Semester of Graduation
Master of Architecture (MArch)/Master of Fine Arts (MFA)
Art and Design
This study centers around localizing the user interface and experience design of digital products considering the culture of the audience and their visual heritage. Even though it seems the internet has made the distance between developing and advanced countries less than before, there are still fundamental differences between people’s beliefs and expectations. As a graphic designer who is based in The United States and is from Iran, I noticed the digital products (web, mobile applications) produced in Iran disregard the Iranian’s specific needs and emulate western patterns. So, I researched the dissimilarities between the two countries by using Greet Hofstede’s cultural model and its six dimensions. I also used previous studies to show how these indicators can be revealed on the user interface and experience design of a product. Based on the results and after careful investigations of the already existing apps in the market, I designed a Persian calendar application for Iranians inside and outside of the country (users of this app can be people from Afghanistan too). The user interface and experience design of this app implicate almost all of the cultural indicators of Iran such as high-power distance, collectivism, femininity, high uncertainty avoidance, and short-term orientation. Additionally, I aimed to retrieve Iran’s visual heritage by using it in a more modern, simple style in my app design. I was inspired by old Islamic astronomy and astrology books to create my design system and illustrations for the app. I intend to code the app and release it to the market as well as conducting more usability tests. This app is a successful example of localization and a replacement for the phones' default calendar app because of its comprehensive features including Persian and Gregorian dates, scheduling, list of holidays, praying times, date and time converter, setting reminders (e.g. birthday, auto payments, holidays), changing the language, and syncing with other calendars like Google and Outlook. These features are concluded by surveying the target audience through a questionnaire. Additional items were also developed to showcase and augment the design and usability of the app. These include a wall calendar, twelve postcards for each month, and buttons that users can order online through the application’s social pages like Instagram.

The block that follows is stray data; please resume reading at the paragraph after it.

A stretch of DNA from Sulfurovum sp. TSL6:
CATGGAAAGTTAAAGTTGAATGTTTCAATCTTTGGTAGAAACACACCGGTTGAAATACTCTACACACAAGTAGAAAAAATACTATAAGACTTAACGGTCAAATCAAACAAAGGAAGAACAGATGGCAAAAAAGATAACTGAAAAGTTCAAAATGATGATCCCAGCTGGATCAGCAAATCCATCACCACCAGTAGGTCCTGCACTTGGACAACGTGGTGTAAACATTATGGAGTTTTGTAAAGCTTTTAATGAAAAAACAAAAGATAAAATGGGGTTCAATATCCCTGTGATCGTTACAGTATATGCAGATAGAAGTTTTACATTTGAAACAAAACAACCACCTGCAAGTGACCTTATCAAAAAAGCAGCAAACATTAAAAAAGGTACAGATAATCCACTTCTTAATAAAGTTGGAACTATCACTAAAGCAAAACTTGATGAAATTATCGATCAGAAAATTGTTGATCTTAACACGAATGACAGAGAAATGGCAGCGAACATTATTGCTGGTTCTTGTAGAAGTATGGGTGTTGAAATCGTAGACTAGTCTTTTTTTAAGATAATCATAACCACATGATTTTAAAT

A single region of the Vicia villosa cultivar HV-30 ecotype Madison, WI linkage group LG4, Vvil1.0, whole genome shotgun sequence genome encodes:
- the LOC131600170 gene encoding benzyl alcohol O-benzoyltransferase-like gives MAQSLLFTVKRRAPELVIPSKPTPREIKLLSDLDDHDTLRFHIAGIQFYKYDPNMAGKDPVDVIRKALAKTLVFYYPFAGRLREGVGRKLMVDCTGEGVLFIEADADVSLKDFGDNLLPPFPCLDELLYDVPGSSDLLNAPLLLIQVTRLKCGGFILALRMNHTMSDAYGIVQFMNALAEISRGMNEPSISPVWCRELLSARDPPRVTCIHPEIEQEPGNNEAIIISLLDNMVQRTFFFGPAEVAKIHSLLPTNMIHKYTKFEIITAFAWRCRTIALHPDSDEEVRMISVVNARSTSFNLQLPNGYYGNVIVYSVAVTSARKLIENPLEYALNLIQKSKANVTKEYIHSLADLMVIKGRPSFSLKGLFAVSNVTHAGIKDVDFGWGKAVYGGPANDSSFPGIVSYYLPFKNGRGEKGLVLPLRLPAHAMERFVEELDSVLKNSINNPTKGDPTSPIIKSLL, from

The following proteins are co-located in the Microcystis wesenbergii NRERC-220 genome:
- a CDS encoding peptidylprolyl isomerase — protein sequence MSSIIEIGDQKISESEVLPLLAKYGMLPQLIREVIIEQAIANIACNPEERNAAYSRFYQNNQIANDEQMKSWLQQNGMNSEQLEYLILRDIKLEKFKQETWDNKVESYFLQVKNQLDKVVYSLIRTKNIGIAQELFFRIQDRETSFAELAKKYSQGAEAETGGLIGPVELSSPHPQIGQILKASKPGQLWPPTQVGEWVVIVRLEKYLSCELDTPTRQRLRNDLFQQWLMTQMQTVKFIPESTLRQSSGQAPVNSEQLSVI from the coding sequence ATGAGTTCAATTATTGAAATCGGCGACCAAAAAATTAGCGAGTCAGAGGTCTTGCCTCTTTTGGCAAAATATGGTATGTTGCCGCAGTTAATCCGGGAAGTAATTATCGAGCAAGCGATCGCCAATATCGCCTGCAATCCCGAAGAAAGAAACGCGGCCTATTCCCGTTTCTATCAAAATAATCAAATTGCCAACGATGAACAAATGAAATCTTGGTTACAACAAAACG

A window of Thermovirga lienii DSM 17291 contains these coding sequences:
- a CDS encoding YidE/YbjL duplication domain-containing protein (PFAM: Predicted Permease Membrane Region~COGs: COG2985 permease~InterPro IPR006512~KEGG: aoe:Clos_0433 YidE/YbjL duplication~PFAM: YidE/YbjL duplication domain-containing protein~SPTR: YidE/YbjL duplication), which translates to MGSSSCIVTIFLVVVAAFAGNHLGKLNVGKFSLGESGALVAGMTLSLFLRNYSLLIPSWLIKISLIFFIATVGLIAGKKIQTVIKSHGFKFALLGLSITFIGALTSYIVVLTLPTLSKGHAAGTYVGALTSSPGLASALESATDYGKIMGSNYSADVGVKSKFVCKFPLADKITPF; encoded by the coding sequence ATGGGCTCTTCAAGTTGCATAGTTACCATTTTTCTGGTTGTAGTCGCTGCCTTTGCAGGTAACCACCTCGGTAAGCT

Tavakoli, Narges, "Cultural Heritage and User Interface Design" (2020). LSU Master's Theses. 5172.
Available for download on Tuesday, June 08, 2021